"Inspirational" digital skills training pumps up the tyres of bicycle business
"To have the opportunity to get fresh input on the digital side of our business was really good...I would say it’s been inspirational."
A Warwickshire bicycle business has emerged as one of the success stories of the pandemic after meeting the ongoing commitment of amateur cyclists to invest in their hobby.
Velo Atelier, run by bike designer Lee Prescott and his wife, Jo, has also been supported with digital skills training that has helped it to grow its market during the crisis.
Lee, who studied product design at Coventry University, has pedigree in the bike industry, with a CV that includes working as head of design for the world-famous Stratford-upon-Avon-based Pashley Cycles.
After establishing his own full design and fit service Velo Atelier, he created his own brand, Meteor Cycles — named after the factory in Coventry where J K Starley invented the modern bicycle.
Both are based at Hatton Technology Park and have a growing customer base, locally and nationally, which appears to be as keen as ever to spend their time and money on their bikes. The business has also been boosted by government guidelines that allowed bike shops to remain open for much of the pandemic.
It was during last year that the couple decided the next stage of the development of their business was to move their online presence up a gear.
They signed up to the Warwickshire County Council funded workshops and one-to-one support to improve their digital skills delivered by Coventry and Warwickshire Chamber of Commerce and Stories Marketing, funded through the Council’s Warwickshire Towns Network programme.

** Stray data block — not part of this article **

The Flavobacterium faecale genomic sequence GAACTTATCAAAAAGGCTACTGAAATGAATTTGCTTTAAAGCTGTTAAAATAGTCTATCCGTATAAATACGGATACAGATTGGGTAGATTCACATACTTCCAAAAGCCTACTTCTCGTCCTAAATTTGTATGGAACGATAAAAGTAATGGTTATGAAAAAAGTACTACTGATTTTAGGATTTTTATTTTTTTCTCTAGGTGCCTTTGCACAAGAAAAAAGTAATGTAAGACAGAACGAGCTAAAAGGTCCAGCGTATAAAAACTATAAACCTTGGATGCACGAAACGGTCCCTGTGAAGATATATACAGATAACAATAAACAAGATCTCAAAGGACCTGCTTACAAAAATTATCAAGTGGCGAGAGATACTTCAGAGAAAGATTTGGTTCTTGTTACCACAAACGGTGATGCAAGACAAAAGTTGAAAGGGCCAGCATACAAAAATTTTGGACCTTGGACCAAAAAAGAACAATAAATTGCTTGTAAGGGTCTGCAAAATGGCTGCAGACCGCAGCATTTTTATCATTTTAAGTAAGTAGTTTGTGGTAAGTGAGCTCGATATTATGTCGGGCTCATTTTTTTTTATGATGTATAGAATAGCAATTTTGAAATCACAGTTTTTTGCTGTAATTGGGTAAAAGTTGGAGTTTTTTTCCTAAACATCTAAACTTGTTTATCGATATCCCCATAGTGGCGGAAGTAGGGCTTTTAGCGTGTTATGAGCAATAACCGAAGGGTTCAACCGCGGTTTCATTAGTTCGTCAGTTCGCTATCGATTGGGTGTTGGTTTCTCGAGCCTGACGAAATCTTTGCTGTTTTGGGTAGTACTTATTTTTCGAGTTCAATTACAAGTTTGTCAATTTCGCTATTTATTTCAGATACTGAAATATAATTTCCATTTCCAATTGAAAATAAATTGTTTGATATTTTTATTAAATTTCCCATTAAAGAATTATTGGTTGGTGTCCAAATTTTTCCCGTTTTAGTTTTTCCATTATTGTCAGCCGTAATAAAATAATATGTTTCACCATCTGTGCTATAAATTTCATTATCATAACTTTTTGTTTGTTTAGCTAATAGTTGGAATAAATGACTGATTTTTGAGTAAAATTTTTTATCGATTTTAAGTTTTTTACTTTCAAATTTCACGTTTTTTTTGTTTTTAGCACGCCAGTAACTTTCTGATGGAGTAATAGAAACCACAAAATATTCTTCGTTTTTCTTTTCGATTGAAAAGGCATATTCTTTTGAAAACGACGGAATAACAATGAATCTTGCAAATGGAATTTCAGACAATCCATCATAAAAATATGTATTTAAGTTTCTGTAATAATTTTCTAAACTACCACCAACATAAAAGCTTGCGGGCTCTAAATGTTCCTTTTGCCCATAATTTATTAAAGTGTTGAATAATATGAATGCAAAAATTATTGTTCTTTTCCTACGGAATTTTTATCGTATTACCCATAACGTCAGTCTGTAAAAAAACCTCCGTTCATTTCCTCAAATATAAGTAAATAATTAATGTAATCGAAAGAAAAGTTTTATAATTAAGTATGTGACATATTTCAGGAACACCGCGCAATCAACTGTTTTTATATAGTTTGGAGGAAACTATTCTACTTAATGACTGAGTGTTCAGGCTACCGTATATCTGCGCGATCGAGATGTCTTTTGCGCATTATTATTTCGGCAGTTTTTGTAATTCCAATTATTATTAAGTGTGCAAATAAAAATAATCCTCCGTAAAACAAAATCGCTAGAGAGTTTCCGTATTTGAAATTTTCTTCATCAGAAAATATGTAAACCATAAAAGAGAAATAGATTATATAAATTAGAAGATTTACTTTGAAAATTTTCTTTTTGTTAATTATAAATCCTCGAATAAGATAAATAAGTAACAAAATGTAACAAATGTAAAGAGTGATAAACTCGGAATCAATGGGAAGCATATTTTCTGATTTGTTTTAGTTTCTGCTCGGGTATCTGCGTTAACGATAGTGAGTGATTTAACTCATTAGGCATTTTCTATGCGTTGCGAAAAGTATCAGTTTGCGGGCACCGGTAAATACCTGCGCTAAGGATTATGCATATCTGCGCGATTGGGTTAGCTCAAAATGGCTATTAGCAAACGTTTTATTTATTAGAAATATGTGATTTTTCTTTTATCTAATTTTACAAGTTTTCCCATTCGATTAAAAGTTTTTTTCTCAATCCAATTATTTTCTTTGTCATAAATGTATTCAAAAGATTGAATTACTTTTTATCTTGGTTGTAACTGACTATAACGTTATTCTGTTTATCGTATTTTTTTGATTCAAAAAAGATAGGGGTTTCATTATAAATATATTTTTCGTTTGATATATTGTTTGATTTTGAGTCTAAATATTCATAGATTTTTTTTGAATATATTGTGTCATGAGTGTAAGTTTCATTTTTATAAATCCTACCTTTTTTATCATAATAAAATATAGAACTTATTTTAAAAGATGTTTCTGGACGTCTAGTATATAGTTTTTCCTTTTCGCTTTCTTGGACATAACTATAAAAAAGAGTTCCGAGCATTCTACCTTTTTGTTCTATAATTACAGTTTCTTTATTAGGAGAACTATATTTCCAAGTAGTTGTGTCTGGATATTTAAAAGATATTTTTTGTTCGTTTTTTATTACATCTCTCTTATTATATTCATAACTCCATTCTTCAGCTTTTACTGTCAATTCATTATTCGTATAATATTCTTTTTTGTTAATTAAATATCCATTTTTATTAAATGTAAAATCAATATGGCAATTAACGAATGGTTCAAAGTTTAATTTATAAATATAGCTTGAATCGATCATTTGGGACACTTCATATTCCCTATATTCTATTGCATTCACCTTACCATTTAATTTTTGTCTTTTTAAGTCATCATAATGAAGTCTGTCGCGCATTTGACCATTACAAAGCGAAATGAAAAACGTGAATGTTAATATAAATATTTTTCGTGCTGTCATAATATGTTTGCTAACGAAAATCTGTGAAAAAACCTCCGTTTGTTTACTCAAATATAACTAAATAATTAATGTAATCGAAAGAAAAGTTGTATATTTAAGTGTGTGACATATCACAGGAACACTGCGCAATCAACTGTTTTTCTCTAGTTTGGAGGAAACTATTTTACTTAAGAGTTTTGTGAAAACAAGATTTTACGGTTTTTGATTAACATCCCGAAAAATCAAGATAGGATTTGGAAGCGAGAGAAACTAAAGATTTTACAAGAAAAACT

Jo said: “Lee is the mastermind of the business, but he had been doing all the social media as well as everything else. So, signing up to the programme was a catalyst to increase our own knowledge but specifically to upskill me.
“Purely looking at the metrics, the number of hits, the number of likes, the number of follows, the number of shares, all of it has gone up since we started to employ the tactics we took away from the workshops. The level of detail in them was incredible and we came out with a clear road map of how we’d be able to better use and improve our social media.
“For example, having the confidence to put a call to action on a post, so rather than just saying ‘hey look at these new wheels’, it’s simple things like adding an instruction ‘click here to buy’, ‘share our post’ or ‘leave us a review’. Helping people by telling them what you want to do with the post makes a real difference.
“Lee has also been doing Facebook ‘lives’ to share his expertise on specific subjects, and to host store walks to show people around the new service centre.”
Jo added: “It’s fair to say that the bike industry has done fairly well during the pandemic. We were shut for two to three months from the outset of the full lockdown in March, but by the summer we were able to reopen. We’re not like a high street bike shop that you go into, where there are lots of bikes, our services are one-to-one, so it was quite easy for us to adapt to the COVID guidelines.
“But to have the opportunity to get fresh input on the digital side of our business was really good. I would say it’s been inspirational. I’m regularly dipping into my notes and still have a big list of things from the workshops that we’ll be having a go at.”
The advice and training are being offered as part of a larger package of support from Warwickshire County Council to continue to support economic recovery within the county, which includes the Survive, Sustain and Grow programme, Adapt & Diversify Grants as well as the business start-up programme.
For more details on the digital skills support or to book a place on the taster session, go to towncentres.eventbrite.com